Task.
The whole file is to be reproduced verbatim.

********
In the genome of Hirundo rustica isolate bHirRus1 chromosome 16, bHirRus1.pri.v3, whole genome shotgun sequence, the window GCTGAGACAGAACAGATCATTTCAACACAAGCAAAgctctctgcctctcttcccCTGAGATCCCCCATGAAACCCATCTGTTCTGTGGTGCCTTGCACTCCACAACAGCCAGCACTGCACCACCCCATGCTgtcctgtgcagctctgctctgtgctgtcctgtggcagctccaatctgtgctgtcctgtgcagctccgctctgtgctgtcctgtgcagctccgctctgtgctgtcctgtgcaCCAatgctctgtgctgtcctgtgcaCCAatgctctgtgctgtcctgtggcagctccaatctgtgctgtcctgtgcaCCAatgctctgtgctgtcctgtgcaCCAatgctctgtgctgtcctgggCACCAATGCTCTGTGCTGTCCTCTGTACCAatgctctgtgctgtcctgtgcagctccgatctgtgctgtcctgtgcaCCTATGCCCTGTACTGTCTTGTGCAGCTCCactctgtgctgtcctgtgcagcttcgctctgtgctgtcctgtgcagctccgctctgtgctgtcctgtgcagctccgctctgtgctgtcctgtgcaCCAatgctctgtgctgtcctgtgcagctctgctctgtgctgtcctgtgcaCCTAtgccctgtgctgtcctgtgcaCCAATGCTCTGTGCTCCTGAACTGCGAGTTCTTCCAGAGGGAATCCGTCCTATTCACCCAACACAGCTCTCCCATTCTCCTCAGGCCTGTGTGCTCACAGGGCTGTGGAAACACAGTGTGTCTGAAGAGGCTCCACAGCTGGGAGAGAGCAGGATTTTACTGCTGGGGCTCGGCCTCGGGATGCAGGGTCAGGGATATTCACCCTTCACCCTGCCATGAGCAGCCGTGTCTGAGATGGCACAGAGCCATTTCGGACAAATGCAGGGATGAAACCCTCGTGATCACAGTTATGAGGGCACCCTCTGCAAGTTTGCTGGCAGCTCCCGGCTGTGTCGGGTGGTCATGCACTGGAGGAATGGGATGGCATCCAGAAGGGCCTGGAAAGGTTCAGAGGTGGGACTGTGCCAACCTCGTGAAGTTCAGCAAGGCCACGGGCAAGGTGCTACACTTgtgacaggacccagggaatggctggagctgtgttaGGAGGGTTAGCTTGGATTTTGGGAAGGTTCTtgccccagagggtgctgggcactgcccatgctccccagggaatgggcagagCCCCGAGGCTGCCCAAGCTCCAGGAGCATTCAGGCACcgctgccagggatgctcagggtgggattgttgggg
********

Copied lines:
In the genome of Hirundo rustica isolate bHirRus1 chromosome 16, bHirRus1.pri.v3, whole genome shotgun sequence, the window GCTGAGACAGAACAGATCATTTCAACACAAGCAAAgctctctgcctctcttcccCTGAGATCCCCCATGAAACCCATCTGTTCTGTGGTGCCTTGCACTCCACAACAGCCAGCACTGCACCACCCCATGCTgtcctgtgcagctctgctctgtgctgtcctgtggcagctccaatctgtgctgtcctgtgcagctccgctctgtgctgtcctgtgcagctccgctctgtgctgtcctgtgcaCCAatgctctgtgctgtcctgtgcaCCAatgctctgtgctgtcctgtggcagctccaatctgtgctgtcctgtgcaCCAatgctctgtgctgtcctgtgcaCCAatgctctgtgctgtcctgggCACCAATGCTCTGTGCTGTCCTCTGTACCAatgctctgtgctgtcctgtgcagctccgatctgtgctgtcctgtgcaCCTATGCCCTGTACTGTCTTGTGCAGCTCCactctgtgctgtcctgtgcagcttcgctctgtgctgtcctgtgcagctccgctctgtgctgtcctgtgcagctccgctctgtgctgtcctgtgcaCCAatgctctgtgctgtcctgtgcagctctgctctgtgctgtcctgtgcaCCTAtgccctgtgctgtcctgtgcaCCAATGCTCTGTGCTCCTGAACTGCGAGTTCTTCCAGAGGGAATCCGTCCTATTCACCCAACACAGCTCTCCCATTCTCCTCAGGCCTGTGTGCTCACAGGGCTGTGGAAACACAGTGTGTCTGAAGAGGCTCCACAGCTGGGAGAGAGCAGGATTTTACTGCTGGGGCTCGGCCTCGGGATGCAGGGTCAGGGATATTCACCCTTCACCCTGCCATGAGCAGCCGTGTCTGAGATGGCACAGAGCCATTTCGGACAAATGCAGGGATGAAACCCTCGTGATCACAGTTATGAGGGCACCCTCTGCAAGTTTGCTGGCAGCTCCCGGCTGTGTCGGGTGGTCATGCACTGGAGGAATGGGATGGCATCCAGAAGGGCCTGGAAAGGTTCAGAGGTGGGACTGTGCCAACCTCGTGAAGTTCAGCAAGGCCACGGGCAAGGTGCTACACTTgtgacaggacccagggaatggctggagctgtgttaGGAGGGTTAGCTTGGATTTTGGGAAGGTTCTtgccccagagggtgctgggcactgcccatgctccccagggaatgggcagagCCCCGAGGCTGCCCAAGCTCCAGGAGCATTCAGGCACcgctgccagggatgctcagggtgggattgttgggg